Spi lcd 1.3 protocol

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Revision as of 16:30, 30 November 2015 by Cartridge1987 (talk | contribs) (write ports)

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The addresses on the SPI bus are 7 bits wide. The lower bit specifies if the transaction is to be a read or a write. Write transactions have the lower bit cleared (0), read transactions have the lower bit set (1).

Each transaction on the SPI bus starts with the address of the board. The spi_lcd board will ignore any transactions on the SPI bus that do not start with its own address.

After the address a single byte indicates the "port" on the board that the data is written to. The software can thus define 256 ports on each board.

Also see the general SPI protocol

write ports

Some ports just set a single value. So writing more than one byte to such a port is redundant. Other ports are logically a stream of bytes. So writing more than one byte is encouraged.

The spi_lcd board defines several ports.

port function
0x00 display data.
0x01 write data as command to LCD.
0x08 Set startup message line 1. After setting the startup message please wait 100ms before sending the next line.
0x09 Set startup message line 2.
0x0a Set startup message line 3.
0x0b Set startup message line 4.
0x10 any data clears the screen.
0x11 move the cursor to line l, position p.
l is the top 3 bits
p is the bottom 5 bits of the data.
0x12 set contrast.
0x13 set backlight.
0x14 reinit LCD.
0xf0 Change address. Requires a write to 0xf1 and 0xf2 first.
0xf1 Write 0x55 here to start unlocking the change address register.
0xf2 Write 0xaa here to unlock the change address register.

read ports

The spi_lcd board supports two read ports:

port function
0x01 identification string. (terminated with 0).
0x02 read eeprom (serial number).


read identification

read the identification string of the board. ('spi_lcd 1.3').

data sent data recieved explanation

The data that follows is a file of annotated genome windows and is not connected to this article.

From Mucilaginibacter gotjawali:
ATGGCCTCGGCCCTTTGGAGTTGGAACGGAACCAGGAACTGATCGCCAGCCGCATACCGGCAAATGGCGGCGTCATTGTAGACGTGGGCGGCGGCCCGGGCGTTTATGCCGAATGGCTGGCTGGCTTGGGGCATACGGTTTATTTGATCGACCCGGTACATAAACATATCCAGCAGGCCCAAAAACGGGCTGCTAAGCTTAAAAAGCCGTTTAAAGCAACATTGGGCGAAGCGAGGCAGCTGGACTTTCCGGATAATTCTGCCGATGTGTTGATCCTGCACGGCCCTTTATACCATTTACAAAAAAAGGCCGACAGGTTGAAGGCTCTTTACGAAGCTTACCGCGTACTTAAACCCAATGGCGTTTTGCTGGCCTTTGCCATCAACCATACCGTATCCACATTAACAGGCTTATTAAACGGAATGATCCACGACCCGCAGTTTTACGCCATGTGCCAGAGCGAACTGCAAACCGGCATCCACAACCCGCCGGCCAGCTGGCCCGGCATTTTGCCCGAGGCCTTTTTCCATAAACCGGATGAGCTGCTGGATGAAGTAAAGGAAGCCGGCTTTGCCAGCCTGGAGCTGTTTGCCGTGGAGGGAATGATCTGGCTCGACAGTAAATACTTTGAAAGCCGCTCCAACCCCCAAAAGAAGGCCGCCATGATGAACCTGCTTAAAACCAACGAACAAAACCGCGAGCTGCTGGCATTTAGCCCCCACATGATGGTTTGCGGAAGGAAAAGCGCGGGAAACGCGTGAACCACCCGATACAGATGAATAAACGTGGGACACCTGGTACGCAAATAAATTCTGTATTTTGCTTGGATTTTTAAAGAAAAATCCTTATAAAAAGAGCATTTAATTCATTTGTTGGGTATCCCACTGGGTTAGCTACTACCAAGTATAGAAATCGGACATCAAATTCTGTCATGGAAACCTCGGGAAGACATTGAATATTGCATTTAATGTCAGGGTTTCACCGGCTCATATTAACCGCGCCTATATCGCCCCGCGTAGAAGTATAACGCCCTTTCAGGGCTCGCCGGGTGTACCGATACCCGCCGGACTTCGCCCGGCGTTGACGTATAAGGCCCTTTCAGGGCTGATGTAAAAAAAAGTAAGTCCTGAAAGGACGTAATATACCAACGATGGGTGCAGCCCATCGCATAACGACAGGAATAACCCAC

0x83 xx select destination with address 0x82 for READ.
0x01 xx identify
xx 0x73 's'
xx 0x70 'p'
xx 0x69 'i'
xx ... etc.

Send text to display

Display the string "Hello World!" (only the first 5 bytes of the string shown).

data sent data recieved explanation
0x82 xx select destination with address 0x82 for WRITE
0x00 xx datastream
0x48 xx 'H'
0x65 xx 'e'
0x6c xx 'l'
0x6c xx 'l'
0x6f xx 'o'
xx ... etc.

set cursor position

move to line 1, character 5:

data sent data recieved explanation
0x82 xx select destination with address 0x82 for WRITE
0x11 xx port 0x11 = set cursor position.
0x25 xx 0x25 = 001 00101 = line 1 position 5.

define custom character

A usage of the 0x01 port is to define custom characters. Here in a less verbose format:

82 01 40                        # set CGRAM char 0 line 0 
82 00 01 02 04 08 10 10 10      # define character 0 (7 bytes)
82 11 00                        # move to home position
82 00 41 42 0                   # print characters A B and our newly defined character.

Use 0x48 instead of 0x40 to define character number "1" (Up to 8 characters can be defined in CGRAM).

the character data "01 02 04 08 10 10 10" is just an example. 11 11 11 1f 11 11 11 is the uppercase "H" that I have on my display right now.

the last two lines are just a example of how to get back to "display" mode. It works for me I don't have the inclination to find other ways.

Getting back to display mode (DDRAM) and moving to home position (address 0) can also be done by sending: "82 01 80"

Showing a cursor/blinking cursor

Show cursor position:

82 01 0E  # cursor on
82 01 0C  # cursor off

Blinking (current position):

82 01 0D  #blink on
82 01 0C  #blink off

scrolling the display


82 01 18

to scroll the display one place left. Use 0x1c instead of 0x18 to scroll right. Replace 0x82 by the address of your display (e.g. 0x94 if you have an rpi_ui at the default address).